The walls of Huntingdon Methodist Church are hung with colourful banners hand-sewn by members of its congregation who know a thing or two about needlework.
Sue Tindall, and her friend Sue Wright, wanted to brighten up their church which sits at the heart of the market town in Cambridgeshire. Both are serious about their faith - and their favourite hobby - and came up with a solution which combined the two perfectly.
Inspired by the hymn The Holly and The Ivy, they decided to create a wall hanging to celebrate Advent - a five-part work of art which represents all the elements of the Advent Story.
Sue Tindall explains: "From the planning stage to completion, it took over a year - but a lot of that time was spent in the planning. Once we were happy with the designs it wasn't so bad.
"We came up with the designs together, with some help from my husband," continues Sue. "I remember that we were sat in Bury St Edmunds Cathedral - in their coffee bar - and we just decided all of a sudden, 'Wow! This is how it's got to be!'
|"I enjoy showing my faith through the banners and hopefully getting other people inspired through them"|
"The cathedral's a beautiful place to go, and we looked at the banners there which gave us some ideas. It was just very nice and peaceful - and that helped us. The initial designs were scribbled on a serviette right there and then, and we developed our ideas from that."
Sue Wright was in the process of moving from Cambridgeshire to Devon at the time, so although both women were at first able to work on their creation together, after a while they had to come up with a different arrangement if they were to finish the project.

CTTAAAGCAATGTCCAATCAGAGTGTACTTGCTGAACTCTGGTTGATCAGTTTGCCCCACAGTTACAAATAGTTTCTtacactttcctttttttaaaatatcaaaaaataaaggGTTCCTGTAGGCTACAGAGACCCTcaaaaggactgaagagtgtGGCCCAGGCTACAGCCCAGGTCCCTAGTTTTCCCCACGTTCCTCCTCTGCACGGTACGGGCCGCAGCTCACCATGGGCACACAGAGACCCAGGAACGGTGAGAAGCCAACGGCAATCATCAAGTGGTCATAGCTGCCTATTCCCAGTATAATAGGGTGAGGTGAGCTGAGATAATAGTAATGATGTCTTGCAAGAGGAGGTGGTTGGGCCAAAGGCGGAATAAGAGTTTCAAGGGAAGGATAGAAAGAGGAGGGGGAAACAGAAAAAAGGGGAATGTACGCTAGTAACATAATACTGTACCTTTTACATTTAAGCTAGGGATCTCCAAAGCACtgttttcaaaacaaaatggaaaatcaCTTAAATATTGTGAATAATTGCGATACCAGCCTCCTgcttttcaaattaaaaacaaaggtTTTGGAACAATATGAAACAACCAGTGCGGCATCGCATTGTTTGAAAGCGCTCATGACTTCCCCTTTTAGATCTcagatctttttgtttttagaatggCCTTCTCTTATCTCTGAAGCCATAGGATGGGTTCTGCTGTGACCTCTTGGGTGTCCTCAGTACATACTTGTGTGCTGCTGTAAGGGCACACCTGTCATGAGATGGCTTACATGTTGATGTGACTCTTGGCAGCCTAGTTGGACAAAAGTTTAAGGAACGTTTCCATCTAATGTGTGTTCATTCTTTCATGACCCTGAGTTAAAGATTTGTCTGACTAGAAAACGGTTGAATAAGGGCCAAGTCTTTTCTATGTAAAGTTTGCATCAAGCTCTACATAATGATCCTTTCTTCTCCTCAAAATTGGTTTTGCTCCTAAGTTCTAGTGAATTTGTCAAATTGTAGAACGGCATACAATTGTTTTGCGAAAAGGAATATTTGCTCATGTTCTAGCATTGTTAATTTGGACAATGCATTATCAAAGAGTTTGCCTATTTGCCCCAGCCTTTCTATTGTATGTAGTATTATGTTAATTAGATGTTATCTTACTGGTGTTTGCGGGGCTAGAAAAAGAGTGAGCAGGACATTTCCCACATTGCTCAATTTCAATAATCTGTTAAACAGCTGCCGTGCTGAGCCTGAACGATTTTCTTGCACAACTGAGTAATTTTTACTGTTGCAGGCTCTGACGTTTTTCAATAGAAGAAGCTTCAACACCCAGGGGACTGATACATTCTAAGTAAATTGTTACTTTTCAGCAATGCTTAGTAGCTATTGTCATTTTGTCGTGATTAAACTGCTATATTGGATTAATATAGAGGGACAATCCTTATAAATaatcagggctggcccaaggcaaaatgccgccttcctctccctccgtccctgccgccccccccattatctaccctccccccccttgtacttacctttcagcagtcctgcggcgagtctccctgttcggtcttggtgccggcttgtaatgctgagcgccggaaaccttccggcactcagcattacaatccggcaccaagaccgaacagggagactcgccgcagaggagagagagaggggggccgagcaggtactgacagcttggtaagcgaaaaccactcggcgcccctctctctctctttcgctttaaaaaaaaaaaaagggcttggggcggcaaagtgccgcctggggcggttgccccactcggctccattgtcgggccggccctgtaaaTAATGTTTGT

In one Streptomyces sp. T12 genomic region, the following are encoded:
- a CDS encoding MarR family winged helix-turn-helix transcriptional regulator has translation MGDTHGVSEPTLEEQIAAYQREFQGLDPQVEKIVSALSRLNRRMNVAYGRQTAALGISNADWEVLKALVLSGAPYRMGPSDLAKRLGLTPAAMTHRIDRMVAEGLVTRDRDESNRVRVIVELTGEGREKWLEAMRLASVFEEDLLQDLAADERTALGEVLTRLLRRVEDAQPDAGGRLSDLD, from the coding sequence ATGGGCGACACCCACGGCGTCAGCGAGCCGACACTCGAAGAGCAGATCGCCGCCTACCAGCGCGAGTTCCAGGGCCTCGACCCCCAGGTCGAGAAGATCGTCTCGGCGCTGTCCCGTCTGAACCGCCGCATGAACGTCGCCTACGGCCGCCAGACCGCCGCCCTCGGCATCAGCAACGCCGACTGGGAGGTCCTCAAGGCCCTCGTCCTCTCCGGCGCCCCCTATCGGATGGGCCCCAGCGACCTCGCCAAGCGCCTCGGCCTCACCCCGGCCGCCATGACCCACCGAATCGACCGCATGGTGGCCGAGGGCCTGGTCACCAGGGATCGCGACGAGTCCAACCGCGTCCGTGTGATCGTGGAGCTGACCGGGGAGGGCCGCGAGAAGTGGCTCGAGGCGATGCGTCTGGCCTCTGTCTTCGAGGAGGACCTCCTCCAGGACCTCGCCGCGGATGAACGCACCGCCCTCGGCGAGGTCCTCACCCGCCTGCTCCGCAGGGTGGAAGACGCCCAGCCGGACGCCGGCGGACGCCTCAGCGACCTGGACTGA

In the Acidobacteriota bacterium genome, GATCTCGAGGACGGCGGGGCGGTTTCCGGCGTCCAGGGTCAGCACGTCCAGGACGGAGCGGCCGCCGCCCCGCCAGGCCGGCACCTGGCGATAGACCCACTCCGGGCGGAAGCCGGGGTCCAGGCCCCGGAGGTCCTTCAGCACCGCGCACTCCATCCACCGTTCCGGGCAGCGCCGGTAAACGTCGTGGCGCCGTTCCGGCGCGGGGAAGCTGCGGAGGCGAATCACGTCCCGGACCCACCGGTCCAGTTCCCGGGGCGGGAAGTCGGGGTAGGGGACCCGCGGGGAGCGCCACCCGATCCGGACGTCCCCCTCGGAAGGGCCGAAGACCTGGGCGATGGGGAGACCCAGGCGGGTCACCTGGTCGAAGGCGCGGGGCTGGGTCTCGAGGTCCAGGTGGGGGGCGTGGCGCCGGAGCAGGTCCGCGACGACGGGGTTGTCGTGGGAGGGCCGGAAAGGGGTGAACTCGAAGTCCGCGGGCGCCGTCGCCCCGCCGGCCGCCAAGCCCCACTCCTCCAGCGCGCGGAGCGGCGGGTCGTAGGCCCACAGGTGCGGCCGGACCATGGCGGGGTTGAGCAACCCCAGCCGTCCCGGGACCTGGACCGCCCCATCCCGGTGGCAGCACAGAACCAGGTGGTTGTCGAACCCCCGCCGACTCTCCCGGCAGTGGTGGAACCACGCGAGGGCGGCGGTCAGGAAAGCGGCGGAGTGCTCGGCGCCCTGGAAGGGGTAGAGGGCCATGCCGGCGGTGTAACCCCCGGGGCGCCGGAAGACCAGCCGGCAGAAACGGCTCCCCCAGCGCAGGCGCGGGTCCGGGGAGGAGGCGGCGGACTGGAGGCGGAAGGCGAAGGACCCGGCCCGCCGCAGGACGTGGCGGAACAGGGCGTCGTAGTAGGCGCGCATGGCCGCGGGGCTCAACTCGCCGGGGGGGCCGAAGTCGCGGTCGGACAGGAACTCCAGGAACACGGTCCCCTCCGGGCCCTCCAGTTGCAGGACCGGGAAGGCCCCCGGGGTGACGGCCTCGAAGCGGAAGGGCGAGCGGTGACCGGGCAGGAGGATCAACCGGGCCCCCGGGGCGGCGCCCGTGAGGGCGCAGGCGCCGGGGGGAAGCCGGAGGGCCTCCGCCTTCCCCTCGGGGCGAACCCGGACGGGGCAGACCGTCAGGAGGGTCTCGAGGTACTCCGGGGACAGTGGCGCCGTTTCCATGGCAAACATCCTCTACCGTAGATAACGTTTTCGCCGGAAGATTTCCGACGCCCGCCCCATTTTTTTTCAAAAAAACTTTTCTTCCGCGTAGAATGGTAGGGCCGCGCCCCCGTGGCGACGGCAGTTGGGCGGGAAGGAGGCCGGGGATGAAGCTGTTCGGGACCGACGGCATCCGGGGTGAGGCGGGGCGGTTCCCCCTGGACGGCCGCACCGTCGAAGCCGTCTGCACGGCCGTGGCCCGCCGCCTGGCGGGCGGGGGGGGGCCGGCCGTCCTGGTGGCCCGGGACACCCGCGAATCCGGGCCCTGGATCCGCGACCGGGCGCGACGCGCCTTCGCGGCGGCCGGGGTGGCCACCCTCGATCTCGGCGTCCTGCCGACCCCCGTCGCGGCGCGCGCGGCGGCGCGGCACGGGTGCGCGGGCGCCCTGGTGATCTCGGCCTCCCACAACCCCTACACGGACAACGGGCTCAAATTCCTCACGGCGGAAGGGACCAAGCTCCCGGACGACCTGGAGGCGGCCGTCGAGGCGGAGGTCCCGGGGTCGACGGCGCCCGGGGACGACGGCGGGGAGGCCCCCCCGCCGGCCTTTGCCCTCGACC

Sue Tindall explains: "We actually sewed by post! My friend would sew a bit and I would sew a bit and we'd post it back to each other.
"We also worked on individual pieces to make our lives slightly easier, but there were still times when we could get together - which is something we both enjoy doing."
|Christmas day panel|
The five wall hangings are designed to be hung in the church in time for each Sunday in Advent, with the fifth and final piece reserved for Christmas Day.
The first banner is decorated with images of adults and children surrounded by Sue's much-loved holly; the second represents the Prophets who foretold the coming of Jesus. It is decorated with the words hope, peace, love, joy and faith - surrounded by ivy leaves. The third panel is a landscape of hills, trees and water, and represents the work of John the Baptist.
On the final Sunday of Advent, the fourth panel is added, showing the Virgin Mary knelt in prayer.
The final piece of artwork is hung in time for Christmas Day and shows Jesus asleep in his crib beneath the Star of Bethlehem.
|Part of the Millennium banner|
The Advent hangings are by no means the only pieces of art created by the two Sues. The walls of Huntingdon Methodist Church are decorated at various times of the year with banners depicting Easter, the harvest, Lent and Remembrance Day to name just a few.
One of the largest pieces of artwork on display was created by the pair to mark the Millennium. It shows the church at the heart of the community, surrounded by panels representing various church groups and activities.
The detailed needlework and the scale of the hangings makes it quite an undertaking for the two women, but Sue Tindall insists that she loves sewing and feels particularly inspired working through the medium of church banners.
"I get enjoyment out of seeing people enjoy them. I love sewing - and this is sewing on a completely different scale," she says. "I enjoy showing my faith through the banners and hopefully getting other people inspired through them as well."
You can see some of the art created for their church by Sue Tindall and Sue Wright in our gallery.
Share your inspiration
If you've been similarly inspired by your faith, why not tell us about it and we can share your artwork with others in an online gallery. You don't have to have created the artwork yourself - it might be a painting, or a piece of sculpture in your local church that you find inspirational.
Simply send your digital photographs to the email address below, telling us a little bit about yourself, the artwork and what inspired you or inspires you.